This is necessary when language can work as much to obscure as to elucidate. “During the Iraq War, language became propagandised,” Ali says. “I grew up seeing how language can be used as a weapon and how it and other things – the camera, translation – can be used against cultures. If you type madrassa into Google [in Roman letters] you’ll often see it as a training camp for terrorists, but it’s the only word we have for ‘school’.” Like many Muslims and Arabs in post-9/11 America, Ali’s immigrant family felt the newly strengthened hand of Islamophobia; two weeks after the attack, her father was illegally fired from his job. Arabic, the language with which Ali would communicate with her father, ceased to be spoken in their home. To be American, the family was forced to cut its links to its past.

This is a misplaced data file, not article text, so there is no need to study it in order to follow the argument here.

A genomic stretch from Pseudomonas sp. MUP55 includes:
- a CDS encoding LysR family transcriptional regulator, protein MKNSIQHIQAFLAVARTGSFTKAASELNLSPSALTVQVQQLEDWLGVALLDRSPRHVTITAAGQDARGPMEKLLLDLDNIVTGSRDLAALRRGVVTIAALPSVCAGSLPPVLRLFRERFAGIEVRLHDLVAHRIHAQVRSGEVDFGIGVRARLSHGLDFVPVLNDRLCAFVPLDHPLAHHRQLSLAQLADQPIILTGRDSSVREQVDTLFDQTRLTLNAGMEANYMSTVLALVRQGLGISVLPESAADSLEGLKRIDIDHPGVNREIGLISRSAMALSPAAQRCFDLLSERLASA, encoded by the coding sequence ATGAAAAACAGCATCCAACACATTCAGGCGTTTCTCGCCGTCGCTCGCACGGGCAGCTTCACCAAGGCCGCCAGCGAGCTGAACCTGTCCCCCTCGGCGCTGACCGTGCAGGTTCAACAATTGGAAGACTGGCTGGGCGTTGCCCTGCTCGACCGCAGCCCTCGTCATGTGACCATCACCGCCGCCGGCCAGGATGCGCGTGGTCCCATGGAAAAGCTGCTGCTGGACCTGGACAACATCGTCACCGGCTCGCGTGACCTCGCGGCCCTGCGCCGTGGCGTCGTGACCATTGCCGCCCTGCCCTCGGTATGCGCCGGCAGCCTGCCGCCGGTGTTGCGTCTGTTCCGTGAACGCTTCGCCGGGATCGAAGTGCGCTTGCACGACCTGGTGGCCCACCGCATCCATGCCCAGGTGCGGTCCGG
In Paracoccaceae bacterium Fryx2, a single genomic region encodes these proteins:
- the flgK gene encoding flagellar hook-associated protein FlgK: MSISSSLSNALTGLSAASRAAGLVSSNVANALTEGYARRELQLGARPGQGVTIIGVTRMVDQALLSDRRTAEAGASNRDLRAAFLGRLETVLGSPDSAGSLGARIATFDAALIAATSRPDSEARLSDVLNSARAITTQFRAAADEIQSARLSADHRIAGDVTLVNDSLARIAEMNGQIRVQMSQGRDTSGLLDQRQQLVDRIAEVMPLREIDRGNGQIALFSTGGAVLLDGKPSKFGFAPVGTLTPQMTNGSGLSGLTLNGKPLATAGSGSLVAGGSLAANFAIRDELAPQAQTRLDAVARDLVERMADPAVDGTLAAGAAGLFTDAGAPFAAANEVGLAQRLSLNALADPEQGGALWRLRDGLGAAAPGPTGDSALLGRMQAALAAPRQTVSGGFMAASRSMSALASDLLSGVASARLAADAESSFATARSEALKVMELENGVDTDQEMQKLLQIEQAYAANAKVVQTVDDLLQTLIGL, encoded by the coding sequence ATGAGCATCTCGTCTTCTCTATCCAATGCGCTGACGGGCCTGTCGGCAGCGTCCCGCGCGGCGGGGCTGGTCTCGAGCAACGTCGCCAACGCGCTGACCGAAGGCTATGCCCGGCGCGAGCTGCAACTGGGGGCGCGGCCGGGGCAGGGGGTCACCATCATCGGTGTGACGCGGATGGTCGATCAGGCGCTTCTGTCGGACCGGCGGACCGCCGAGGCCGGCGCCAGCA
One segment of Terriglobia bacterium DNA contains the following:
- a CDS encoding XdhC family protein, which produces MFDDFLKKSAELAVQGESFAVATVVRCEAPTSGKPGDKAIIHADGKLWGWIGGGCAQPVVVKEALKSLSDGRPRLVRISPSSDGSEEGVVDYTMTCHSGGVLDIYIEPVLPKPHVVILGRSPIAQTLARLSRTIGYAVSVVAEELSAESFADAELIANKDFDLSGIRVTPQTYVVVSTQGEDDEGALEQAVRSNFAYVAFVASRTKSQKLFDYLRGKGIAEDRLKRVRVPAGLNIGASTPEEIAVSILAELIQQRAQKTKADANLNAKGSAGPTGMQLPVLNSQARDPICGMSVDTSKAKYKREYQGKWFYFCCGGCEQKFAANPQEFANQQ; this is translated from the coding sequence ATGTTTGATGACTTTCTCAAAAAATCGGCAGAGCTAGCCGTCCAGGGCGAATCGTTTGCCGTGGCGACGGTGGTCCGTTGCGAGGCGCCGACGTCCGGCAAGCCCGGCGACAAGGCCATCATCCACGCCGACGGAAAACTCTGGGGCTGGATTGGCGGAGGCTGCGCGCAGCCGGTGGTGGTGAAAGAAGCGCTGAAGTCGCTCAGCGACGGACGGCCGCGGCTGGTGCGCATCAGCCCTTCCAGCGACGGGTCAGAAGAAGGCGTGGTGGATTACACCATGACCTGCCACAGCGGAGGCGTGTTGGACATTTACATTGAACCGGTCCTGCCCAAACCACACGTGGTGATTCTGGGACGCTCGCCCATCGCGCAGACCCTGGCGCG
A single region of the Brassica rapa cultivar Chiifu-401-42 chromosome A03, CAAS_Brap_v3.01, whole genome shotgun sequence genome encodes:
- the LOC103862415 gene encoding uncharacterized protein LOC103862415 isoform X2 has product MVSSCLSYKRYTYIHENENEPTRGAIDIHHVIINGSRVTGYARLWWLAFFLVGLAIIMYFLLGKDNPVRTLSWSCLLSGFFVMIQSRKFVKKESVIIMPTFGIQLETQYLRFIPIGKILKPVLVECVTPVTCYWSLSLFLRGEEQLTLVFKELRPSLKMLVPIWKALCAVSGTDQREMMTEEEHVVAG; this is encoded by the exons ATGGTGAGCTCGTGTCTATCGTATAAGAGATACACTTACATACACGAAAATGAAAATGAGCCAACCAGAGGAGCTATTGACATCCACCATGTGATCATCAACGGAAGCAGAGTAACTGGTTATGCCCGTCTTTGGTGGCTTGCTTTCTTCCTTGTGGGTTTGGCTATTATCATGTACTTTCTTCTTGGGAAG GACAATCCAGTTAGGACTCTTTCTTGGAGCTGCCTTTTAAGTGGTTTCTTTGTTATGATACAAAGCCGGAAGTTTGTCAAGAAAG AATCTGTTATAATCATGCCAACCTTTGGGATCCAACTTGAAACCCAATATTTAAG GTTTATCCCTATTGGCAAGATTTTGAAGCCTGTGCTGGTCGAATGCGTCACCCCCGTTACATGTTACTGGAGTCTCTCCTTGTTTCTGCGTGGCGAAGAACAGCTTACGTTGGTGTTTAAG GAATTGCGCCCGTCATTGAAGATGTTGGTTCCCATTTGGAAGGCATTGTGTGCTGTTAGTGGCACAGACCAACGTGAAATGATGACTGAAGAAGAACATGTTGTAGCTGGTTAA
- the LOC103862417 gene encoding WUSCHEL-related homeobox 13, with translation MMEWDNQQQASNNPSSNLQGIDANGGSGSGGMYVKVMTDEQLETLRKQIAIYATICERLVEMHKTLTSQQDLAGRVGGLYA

“I wanted to make a work that was above all for Yemenis… Yemenis watching this can think: ‘Oh, we come from something bigger, a place that had projected beautiful things for us, and what we’re living right now is the projection of our colonisers’.” It is an act of aspiration and puts on the table the notion that Yemen, and indeed any community at risk of erasure, could still have a future, one shaped not by outside oppression but the imagination of those who will live it.
Nadia Beard is a journalist and pianist based in Tbilisi